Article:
Go and Tell, Round 2
Alleluia Christ is Risen!
This is our Easter proclamation. Christ is Risen!
Mary and Mary hear it from the angel, and the angel tells them to go and tell the others. The proclamation is about the resurrection, but it is also about going, and telling. This is the Good News: Jesus is raised from the dead: go and tell.
Two Sundays ago, a member of this parish, a mother of preschoolers, shared with me some very exciting news she heard from her four-year-old. He came home from school and leaned into her and whispered into her ear with delight: “Jesus goes away, but he’s going to come back in three days. He comes back!” He had just been given this amazing, thrilling knowledge by one of his teachers, and he was so excited, he had to share it with the person he probably loves more than anyone in the world. Brand spanking new News. This child is doing exactly what the women in this morning’s Easter Gospel are told to do: go, and tell.
Imagine if we all shared the Good News of the Resurrection with such purpose and delight as this young boy. Imagine what it was like for the women, Mary Magdalene and Mary the mother of the sons of Zebedee, to hear that exciting truth from the angel: “He’s coming back. In fact, he’s back. Go and tell the others.”
Imagine Mary and Mary in the early dawn, creeping to the tomb where they had seen Jesus laid down. They had watched it all from a distance, helpless onlookers, wordless in their sorrow. Imagine their fear and their confusion, when they feel the earthquake and see the stone rolled away, revealing the empty tomb. Imagine hearing the angel, him- or herself rather frightening to behold, telling them to fear not, and to go and tell the others.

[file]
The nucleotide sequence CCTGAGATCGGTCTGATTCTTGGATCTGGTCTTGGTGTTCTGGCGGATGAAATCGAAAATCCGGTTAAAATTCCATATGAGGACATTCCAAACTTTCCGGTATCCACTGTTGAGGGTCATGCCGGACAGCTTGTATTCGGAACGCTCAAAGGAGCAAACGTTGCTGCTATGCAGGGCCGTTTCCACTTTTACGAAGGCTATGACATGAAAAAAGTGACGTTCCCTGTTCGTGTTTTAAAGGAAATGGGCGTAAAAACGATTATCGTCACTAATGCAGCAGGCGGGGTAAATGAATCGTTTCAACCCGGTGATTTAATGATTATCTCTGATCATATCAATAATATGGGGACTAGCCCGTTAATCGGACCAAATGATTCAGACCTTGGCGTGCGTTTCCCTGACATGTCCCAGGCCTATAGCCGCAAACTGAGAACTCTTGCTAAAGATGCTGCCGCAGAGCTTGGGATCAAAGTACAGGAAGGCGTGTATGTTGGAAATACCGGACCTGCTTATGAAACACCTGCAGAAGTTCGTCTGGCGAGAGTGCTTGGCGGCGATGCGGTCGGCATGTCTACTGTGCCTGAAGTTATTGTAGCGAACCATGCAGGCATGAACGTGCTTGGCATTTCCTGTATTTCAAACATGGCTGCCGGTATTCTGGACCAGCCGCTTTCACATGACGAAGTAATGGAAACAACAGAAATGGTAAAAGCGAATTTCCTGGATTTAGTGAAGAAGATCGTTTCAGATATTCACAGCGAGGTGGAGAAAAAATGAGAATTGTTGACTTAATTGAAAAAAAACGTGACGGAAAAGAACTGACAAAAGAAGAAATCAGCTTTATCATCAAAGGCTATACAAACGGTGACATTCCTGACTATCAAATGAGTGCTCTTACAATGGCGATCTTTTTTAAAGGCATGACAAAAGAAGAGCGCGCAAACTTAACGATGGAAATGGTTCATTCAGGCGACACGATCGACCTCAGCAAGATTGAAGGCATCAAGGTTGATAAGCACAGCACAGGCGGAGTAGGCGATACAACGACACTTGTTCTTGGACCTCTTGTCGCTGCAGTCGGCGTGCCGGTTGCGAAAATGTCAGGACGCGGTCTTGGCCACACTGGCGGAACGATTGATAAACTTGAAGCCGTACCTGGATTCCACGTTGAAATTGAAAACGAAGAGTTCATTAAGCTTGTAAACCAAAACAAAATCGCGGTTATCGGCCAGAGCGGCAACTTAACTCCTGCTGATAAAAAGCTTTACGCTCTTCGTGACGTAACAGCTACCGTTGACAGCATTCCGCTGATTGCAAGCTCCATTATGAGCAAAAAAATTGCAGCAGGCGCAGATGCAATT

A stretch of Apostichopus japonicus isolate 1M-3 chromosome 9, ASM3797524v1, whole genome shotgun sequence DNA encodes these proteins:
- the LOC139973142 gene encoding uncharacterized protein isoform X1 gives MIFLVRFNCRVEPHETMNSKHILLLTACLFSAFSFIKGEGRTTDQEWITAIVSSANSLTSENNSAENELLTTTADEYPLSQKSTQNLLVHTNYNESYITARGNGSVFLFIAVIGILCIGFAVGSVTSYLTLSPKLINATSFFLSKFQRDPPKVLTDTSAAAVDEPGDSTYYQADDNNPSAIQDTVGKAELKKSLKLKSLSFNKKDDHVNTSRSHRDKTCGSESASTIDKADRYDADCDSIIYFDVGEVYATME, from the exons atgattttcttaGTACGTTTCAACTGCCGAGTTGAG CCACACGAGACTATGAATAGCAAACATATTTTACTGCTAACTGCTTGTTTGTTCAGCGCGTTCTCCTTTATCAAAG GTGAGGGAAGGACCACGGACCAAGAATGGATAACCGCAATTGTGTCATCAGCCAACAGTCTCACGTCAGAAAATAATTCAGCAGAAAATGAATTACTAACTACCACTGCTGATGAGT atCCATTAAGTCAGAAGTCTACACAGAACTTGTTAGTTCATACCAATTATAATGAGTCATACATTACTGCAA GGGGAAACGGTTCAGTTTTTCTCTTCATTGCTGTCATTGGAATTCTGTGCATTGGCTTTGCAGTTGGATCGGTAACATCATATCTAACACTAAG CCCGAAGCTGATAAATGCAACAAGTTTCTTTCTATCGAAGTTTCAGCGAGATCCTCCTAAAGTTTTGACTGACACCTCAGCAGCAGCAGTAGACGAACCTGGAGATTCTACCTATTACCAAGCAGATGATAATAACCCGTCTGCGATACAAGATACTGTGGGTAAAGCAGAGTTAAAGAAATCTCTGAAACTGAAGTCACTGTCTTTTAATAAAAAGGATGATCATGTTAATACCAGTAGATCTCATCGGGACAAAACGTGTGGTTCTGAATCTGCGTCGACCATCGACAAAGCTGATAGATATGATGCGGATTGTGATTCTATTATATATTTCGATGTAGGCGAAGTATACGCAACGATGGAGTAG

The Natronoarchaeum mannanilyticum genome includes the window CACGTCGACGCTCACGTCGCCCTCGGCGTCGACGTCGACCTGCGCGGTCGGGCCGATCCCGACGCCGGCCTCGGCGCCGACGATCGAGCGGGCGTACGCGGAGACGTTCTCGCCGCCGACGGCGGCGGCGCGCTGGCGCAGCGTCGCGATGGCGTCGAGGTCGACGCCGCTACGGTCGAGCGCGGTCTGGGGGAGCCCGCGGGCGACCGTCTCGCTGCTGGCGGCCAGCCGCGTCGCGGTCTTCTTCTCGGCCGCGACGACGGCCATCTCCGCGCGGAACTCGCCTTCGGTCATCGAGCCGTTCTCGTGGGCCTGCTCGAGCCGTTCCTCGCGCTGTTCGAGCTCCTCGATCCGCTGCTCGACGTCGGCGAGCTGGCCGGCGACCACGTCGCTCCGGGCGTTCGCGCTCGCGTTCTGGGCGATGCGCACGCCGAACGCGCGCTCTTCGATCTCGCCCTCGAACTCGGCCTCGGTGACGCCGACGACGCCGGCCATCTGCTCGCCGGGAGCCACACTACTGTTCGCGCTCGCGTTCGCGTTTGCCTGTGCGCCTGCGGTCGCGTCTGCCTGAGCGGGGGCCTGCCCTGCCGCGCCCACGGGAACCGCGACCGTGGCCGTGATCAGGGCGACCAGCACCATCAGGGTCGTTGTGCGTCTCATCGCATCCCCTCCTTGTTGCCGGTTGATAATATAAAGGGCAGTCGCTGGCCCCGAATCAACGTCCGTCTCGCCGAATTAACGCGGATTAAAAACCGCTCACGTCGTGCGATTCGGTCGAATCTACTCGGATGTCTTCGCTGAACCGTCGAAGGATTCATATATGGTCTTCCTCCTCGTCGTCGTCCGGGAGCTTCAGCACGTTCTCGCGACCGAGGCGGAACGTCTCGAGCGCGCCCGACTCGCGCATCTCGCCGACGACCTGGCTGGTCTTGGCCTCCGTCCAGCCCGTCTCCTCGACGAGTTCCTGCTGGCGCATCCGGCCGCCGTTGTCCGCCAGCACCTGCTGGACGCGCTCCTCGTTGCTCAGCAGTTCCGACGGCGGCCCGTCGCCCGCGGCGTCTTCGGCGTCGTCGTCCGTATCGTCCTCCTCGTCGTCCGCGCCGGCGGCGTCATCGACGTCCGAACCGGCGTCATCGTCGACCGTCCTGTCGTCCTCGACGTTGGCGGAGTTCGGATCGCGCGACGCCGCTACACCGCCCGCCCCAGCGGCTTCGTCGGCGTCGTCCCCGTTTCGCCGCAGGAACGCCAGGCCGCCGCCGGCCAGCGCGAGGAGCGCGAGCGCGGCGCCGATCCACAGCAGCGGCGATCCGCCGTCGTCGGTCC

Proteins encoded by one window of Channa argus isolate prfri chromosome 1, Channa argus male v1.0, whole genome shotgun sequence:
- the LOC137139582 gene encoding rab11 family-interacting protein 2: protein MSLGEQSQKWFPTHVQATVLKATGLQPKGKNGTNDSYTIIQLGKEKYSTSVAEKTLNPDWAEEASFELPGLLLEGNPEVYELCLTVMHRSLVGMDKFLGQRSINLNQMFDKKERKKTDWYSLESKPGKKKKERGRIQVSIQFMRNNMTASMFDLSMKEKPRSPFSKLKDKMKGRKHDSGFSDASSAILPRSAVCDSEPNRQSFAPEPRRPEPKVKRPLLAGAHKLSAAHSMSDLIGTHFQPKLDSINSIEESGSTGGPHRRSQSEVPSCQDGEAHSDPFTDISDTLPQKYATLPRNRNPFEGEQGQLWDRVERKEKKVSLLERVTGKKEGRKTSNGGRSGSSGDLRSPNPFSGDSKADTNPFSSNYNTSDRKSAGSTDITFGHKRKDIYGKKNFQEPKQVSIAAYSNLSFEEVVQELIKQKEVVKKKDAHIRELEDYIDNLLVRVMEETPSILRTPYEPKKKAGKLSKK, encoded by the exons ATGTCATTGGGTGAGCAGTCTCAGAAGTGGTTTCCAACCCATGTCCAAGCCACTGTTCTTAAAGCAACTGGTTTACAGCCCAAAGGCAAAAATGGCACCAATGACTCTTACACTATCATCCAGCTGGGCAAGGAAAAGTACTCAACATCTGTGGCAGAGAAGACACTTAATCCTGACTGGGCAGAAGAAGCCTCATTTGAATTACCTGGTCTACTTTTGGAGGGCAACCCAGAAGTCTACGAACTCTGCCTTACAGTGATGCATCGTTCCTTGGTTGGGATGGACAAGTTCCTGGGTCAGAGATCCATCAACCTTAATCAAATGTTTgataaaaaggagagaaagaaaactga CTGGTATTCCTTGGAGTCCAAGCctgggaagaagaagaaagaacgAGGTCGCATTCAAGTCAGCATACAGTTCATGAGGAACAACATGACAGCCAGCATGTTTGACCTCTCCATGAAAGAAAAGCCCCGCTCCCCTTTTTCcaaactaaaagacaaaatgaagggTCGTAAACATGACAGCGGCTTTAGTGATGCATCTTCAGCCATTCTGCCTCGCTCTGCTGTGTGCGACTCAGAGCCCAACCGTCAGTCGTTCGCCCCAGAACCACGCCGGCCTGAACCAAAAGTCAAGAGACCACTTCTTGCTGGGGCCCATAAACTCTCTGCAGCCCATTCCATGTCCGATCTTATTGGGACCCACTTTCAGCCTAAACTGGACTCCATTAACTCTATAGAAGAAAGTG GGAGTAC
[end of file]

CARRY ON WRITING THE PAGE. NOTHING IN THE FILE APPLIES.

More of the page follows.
Go and tell.
Matthew’s Gospel doesn’t show us any of this telling. We can only imagine them talking to the disciples, saying what they’ve heard and seen of Jesus, with the same excitement as our young friend telling his mom. Jesus has come back!
Jesus’ first words after being raised from the dead are the holy, crazy-making, life-changing, scary, joyful imperatives to Go and Tell. Mary and Mary are commissioned as our apostle-mothers, our apostle-grandmothers, sent to Go and to Tell, and they send us to Go and to Tell.
A few months ago, I was walking along West Highland Drive past Kerry Park. Not walking, exactly, but hobbling. I was in my sweats, with my cane, because I was about five weeks out from a total hip replacement. I hadn’t put on any make-up or had a haircut for a while, and had probably been wearing the same clothes for several days. I wasn’t seeing anyone but my PT, so it didn’t matter. But it felt great to be outside. A young woman jogged past me, then turned around and jogged back. “Are you a dancer?” she asked. I laughed. “No.” “Well, did you ever work in Santa Fe?” “No.” “You’re so beautiful!” “Thank you.” (I laughed. Believe me, I wasn’t.) Then she said: “Jesus loves you SO MUCH.” “Thank you,” I said. “That’s sweet.” She looked a little embarrassed, and at the same time had this huge smile on her face. “Well, ‘bye,” she said, and resumed her jogging. As I hobbled along I wondered if perhaps she was in a church youth group or bible study where everyone had committed, or been commissioned, to go up to a stranger once every day for a week—or something like that—to tell them how much Jesus loves them. I appreciated it. And I felt the love, I really did. She was sent—I’m guessing—to go and tell, and in her own way, she did.
Uh-oh, you may be thinking. When I go to brunch after this with my husband or my girlfriend or my roommate who doesn’t go to church and they ask: so what was the message today? I’m going to have to say: “Oy. She told us to go around saying “Christ is risen” and “Jesus loves you” all over the place.” And that would totally ruin the chances of any of those people finally coming along to check out your church, right?